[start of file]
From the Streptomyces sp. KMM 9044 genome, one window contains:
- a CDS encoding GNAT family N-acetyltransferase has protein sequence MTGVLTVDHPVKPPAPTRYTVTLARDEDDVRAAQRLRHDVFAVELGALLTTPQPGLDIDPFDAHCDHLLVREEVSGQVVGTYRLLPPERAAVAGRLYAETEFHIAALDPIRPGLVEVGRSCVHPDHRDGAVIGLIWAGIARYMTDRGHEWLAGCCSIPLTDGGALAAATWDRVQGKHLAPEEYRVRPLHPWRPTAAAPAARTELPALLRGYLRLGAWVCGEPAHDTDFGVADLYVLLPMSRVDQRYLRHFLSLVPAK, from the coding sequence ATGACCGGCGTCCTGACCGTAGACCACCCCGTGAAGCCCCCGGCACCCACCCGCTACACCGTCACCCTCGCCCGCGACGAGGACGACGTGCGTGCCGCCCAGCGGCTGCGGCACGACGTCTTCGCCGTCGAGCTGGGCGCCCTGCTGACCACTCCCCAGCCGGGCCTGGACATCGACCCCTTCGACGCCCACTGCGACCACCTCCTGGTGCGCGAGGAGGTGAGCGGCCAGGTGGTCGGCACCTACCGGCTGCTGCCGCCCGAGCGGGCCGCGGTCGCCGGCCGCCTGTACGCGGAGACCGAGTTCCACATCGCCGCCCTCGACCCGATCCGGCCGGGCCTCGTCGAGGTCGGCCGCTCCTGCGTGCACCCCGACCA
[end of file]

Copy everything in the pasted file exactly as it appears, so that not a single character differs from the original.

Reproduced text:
From the Streptomyces sp. KMM 9044 genome, one window contains:
- a CDS encoding GNAT family N-acetyltransferase has protein sequence MTGVLTVDHPVKPPAPTRYTVTLARDEDDVRAAQRLRHDVFAVELGALLTTPQPGLDIDPFDAHCDHLLVREEVSGQVVGTYRLLPPERAAVAGRLYAETEFHIAALDPIRPGLVEVGRSCVHPDHRDGAVIGLIWAGIARYMTDRGHEWLAGCCSIPLTDGGALAAATWDRVQGKHLAPEEYRVRPLHPWRPTAAAPAARTELPALLRGYLRLGAWVCGEPAHDTDFGVADLYVLLPMSRVDQRYLRHFLSLVPAK, from the coding sequence ATGACCGGCGTCCTGACCGTAGACCACCCCGTGAAGCCCCCGGCACCCACCCGCTACACCGTCACCCTCGCCCGCGACGAGGACGACGTGCGTGCCGCCCAGCGGCTGCGGCACGACGTCTTCGCCGTCGAGCTGGGCGCCCTGCTGACCACTCCCCAGCCGGGCCTGGACATCGACCCCTTCGACGCCCACTGCGACCACCTCCTGGTGCGCGAGGAGGTGAGCGGCCAGGTGGTCGGCACCTACCGGCTGCTGCCGCCCGAGCGGGCCGCGGTCGCCGGCCGCCTGTACGCGGAGACCGAGTTCCACATCGCCGCCCTCGACCCGATCCGGCCGGGCCTCGTCGAGGTCGGCCGCTCCTGCGTGCACCCCGACCA